We may also have a small chocolate egg for the children. We will definitely have hot cross buns for the adults at out last toddler group the Thursday before Good Friday.
Here are some craft and baking ideas to help celebrate Easter with the links to the original posts! This week I will be getting some brand new ideas together too. I can’t believe that we are almost at Easter already when Christmas doesn’t seem all that long ago.
Easter Nests – recipe is here
Easter Wreath is here
Easter Garden is here
Salt dough Easter Egg Decorations are here
This year Palm Sunday is 29 March. The story is from Luke 19, Mark 11, John 12 and Matthew 21. It is the beginning of the end of Jesus’ life on the earth. In Mark’s gospel we read that ‘they (Jesus and his disciples and followers) were on the road, going up to Jerusalem, and Jesus was walking ahead of them. And they were amazed, and those who foloowed were afraid. And taking the twelve again, he began to tell them what was going to happen to him saying, ‘See, we are going to Jerusalem, and the Son of Man will be delivered over to the chief priestsand the scribes, and they will condemn him to death and deliver him over to the Gentiles. And they will mock him and spit on him, and flog him and kill him. And after three days he will rise.’ Mark 10:32-34.
These must have been difficult things for Jesus to talk about. The disciples don’t appear to have really understood – James and John are bothered about where they will get to sit in heaven!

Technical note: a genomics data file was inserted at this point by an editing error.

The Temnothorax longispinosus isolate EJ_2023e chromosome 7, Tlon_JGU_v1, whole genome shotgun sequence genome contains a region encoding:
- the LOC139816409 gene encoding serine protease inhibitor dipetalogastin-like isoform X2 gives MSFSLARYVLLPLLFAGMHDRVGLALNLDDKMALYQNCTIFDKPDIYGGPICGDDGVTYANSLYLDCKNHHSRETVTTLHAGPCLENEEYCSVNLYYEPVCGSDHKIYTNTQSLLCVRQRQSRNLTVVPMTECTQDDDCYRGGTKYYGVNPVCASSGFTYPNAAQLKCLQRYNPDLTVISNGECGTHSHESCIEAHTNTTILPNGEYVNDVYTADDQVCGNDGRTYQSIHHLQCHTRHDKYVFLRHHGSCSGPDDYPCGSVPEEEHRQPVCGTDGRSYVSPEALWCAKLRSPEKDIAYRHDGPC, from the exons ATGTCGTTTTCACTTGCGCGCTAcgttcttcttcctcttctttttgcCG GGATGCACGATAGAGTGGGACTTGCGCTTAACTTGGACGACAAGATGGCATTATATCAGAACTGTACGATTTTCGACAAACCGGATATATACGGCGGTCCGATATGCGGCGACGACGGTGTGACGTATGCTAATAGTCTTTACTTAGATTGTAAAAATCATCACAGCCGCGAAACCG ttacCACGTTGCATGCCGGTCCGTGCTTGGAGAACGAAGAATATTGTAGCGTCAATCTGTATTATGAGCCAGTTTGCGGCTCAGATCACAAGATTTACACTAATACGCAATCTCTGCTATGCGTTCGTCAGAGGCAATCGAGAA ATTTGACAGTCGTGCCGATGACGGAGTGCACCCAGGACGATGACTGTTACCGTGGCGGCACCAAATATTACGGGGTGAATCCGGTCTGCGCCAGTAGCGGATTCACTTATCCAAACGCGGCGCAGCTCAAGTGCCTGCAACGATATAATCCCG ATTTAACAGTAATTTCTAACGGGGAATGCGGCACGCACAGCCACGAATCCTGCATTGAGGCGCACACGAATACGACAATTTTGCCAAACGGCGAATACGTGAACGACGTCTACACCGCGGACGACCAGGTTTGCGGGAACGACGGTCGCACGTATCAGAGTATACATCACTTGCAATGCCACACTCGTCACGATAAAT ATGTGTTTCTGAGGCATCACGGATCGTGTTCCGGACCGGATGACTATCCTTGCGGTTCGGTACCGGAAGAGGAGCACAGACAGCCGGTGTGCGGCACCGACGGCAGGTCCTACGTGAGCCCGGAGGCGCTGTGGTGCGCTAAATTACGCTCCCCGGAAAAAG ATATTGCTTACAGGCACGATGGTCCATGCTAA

But despite the fact that Jesus knows he is going to Jerusalem to die he stops to help a man who is calling out to him. Bartimaeus is sitting by the roadside and shouting out for help. And Jesus stops and helps.
And then the group arrive at the outskirts of Jerusalem and Jesus sends two disciples to fetch a donkey. He rides into Jerusalem at a time when the place would have been packed with people there to celebrate Passover. They welcome him – laying clothes on the floor and waving palm branches calling Hosanna.
Ideas for telling the story to children
For young children it would be good to ask them to shout ‘Hosanna’ at the right time in the story and wave palm branches that they have made.
If you use a story bag include a toy/model donkey, a cloak to lay on the floor and a palm branch.
For older children make the connection with Old Testament prophecy as highlighted in Matthew’s account. It’s also useful for older children to have a timeline of the Easter events.
A couple of palm leaf crafts – a suncatcher and a collage. Both use paper plates. The sun catcher is a little more tricky and has tacky back and glitter! The palm leaf collage can be cut out and a pipe cleaner attached so it can be waved during the story.
Older children could design a sun catcher and cut out the shape and attach the tacky back etc.
Large+Palm+Leaf – PDF file
Small+Palm+Leaf – PDF file – template for palm leaf sun catcher
Children of almost any age can decorate these simple egg shapes. We used them at toddler group today, but they would be great for older children who would be able to do more intricate designs or pictures.